Homelessness in Phoenix isn't just about housing, public health or policies, it's a complex issue that will require thinking like we've never done, to get results we've never seen.
Police Funding & Community Relations
If there is anything the past few months have shown us, is that now is the time to rethink how our neighborhoods are protected and served and the agencies who do it. No matter the race, religion, ethnicity, or sexual orientation, the safety of each citizen must be our highest priority, as well as the safety of our law enforcement officials.
So, it's not misunderstood, I support our Phoenix Police and Sheriff's Departments. I have family members, best friends, and throughout my radio career, have been fortunate to meet and build relationships with a good amount of people who protect our neighborhoods and cities across the country. What I don't support is the lack of transparency, accountability and disciplinary/legal action when law enforcement officers and agencies are at fault.
We also need conversations about how we can utilize our resources with the understanding that there has to be some type of baseline in policing Phoenix to protect us. However, Police can't and shouldn't be the response to every situation. As for action, let's start by analyzing our 911 calls and police reports, look at the data and see how many of the calls required an officer, or if there were other ways the cases could have been handled.
If the cases could have better served the community by using social workers, case managers or, mental health workers, then let's develop a strategy to pay for that (using the budget we already have), whether by outsourcing or strengthening our department with those people.
Our response to homelessness, poverty or citizens in need, doesn't have to be law enforcement every time. We have to shift funds to more of the things that we know can make our communities healthy and safe and not solely fund police, thinking it will solve all of our city's problems.
Another option is to adopt community policing. This has traditionally been viewed as a strategy, which supports the systematic use of partnerships and problem-solving methods, to proactively address public safety issues. This initiative encourages interactive partnerships with relevant stakeholders, leaders, and active citizens of the communities, to work with the police in their specific area.
It's time for Consistency, it's time for Accountability, and it's time for Transparency; from both the police and the people. It's time for us to Restructure, Re-allocate, and Re-evaluate our police/community relationship, TOGETHER.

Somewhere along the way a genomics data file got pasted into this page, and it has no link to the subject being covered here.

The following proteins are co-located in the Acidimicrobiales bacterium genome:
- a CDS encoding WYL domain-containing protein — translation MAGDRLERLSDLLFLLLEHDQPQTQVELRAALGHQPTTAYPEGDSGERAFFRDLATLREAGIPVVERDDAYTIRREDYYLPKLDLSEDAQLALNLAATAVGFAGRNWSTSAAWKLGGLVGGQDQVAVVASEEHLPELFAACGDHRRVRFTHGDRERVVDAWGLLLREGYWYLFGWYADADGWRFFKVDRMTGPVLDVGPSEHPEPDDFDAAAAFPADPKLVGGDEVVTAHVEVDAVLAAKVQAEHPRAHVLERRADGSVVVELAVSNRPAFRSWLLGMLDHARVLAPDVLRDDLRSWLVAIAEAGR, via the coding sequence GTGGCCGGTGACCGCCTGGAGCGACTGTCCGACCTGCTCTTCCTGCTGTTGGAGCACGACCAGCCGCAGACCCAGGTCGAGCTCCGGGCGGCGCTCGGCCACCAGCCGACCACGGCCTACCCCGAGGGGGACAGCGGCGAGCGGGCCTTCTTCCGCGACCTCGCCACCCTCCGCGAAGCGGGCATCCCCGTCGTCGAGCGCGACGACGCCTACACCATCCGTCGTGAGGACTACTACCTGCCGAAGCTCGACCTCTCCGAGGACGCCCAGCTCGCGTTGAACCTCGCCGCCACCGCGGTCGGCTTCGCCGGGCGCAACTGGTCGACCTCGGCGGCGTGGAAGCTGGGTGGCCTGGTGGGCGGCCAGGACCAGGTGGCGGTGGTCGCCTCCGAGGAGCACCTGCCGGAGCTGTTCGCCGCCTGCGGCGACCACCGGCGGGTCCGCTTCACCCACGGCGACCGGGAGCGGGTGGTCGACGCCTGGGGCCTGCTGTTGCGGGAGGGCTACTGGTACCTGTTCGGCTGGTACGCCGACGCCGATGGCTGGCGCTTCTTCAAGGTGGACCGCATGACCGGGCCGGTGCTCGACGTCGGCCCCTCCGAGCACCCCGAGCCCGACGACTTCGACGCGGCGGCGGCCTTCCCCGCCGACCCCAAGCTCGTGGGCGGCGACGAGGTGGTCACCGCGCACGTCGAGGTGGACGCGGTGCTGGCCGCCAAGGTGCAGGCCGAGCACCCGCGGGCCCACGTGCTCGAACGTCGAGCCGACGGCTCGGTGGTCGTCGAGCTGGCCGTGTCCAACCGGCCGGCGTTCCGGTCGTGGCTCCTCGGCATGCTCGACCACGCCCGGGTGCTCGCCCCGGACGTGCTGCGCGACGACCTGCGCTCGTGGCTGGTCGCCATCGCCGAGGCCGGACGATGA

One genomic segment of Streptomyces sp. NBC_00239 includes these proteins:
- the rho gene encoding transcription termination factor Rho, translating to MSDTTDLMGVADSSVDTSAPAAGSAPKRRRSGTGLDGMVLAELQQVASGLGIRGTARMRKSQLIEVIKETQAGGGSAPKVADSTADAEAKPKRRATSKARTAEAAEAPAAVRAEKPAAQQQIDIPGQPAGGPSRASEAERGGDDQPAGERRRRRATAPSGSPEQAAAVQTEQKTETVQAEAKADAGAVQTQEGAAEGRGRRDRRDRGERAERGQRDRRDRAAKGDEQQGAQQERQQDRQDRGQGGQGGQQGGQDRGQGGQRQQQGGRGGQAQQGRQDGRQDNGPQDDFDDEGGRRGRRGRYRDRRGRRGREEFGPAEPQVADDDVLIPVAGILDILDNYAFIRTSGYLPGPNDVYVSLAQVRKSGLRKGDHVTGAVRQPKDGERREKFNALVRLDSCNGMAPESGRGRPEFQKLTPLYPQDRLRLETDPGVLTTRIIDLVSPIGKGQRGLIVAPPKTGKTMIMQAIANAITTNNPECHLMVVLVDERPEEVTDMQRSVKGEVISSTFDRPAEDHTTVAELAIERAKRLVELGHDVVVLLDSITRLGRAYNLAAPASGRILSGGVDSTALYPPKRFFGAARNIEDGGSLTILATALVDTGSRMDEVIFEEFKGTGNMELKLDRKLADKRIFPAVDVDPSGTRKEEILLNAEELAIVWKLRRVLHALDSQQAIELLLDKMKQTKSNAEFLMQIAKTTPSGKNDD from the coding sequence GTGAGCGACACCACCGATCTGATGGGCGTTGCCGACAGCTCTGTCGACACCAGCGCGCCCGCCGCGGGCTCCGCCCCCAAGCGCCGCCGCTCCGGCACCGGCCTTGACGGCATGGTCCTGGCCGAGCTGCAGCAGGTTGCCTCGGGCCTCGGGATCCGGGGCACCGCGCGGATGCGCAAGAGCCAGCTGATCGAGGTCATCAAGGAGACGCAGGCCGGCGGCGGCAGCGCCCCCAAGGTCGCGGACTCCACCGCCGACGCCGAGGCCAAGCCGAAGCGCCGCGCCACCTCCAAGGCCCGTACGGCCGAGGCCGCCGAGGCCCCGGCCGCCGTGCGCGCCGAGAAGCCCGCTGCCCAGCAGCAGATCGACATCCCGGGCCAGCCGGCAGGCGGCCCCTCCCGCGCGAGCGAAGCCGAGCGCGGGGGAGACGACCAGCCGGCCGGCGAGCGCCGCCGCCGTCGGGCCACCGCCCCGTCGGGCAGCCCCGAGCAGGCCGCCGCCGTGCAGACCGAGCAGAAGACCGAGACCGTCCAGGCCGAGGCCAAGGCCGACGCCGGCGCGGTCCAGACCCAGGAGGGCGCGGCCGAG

In Boy Scouts, our motto was "be prepared" and, I have followed that throughout my entire life since. Being the fifth largest city in America, we shouldn't be playing catch-up or maintain a stance of reactive versus proactive. We must "be prepared" as much as possible for any public threat or surprise outbreak.
Since COVID-19 has taken over our lives, 30 plus million Americans are not only facing unemployment but, are also losing their healthcare benefits. Employment and healthcare shouldn't be dependent on each other. In the future, I would like to see a system in place where healthcare is available and affordable to everyone.
From influenza to sexual health, to pandemic response, it should all be approached from a bipartisan angle, to work together to prevent future outbreaks and address any future health crises facing Phoenicians.
On the local front, it is important we support our first responders and front line workers by giving them the PPE, compensation and help they need and deserve.
Infrastructure & Environment
As mayor, my goal is to move Phoenix forward as efficient, innovative, improvisational, and most importantly, inclusive as possible.
My plan is to implement city policy that protects both our environment AND the local economy. That’s why I’m consulting with individuals and companies to work on real renewable energy and tech solutions to protect and create Valley jobs, economic progress, and reduce emissions.
By doing this, we can create and build a true smart city via smart infrastructure, smart mobility and smart technology. Our Phoenix Smart Infrastructure can simplify and improve life for residents and visitors can benefit from. More accessible free WiFi, responsive websites and mobile apps, can make us a leader in the "smart city" space in the U.S.
I also believe that every Phoenician should have the opportunity to contribute to our great city, in taking us to the future. All of us have had those "quirky inventions" or hidden-genius ideas that could be just what our city needs and could potentially improve our lives. I want to hear about those ideas your family, friends and others think are crazy because it's that kind of thinking that will lead this city to the future.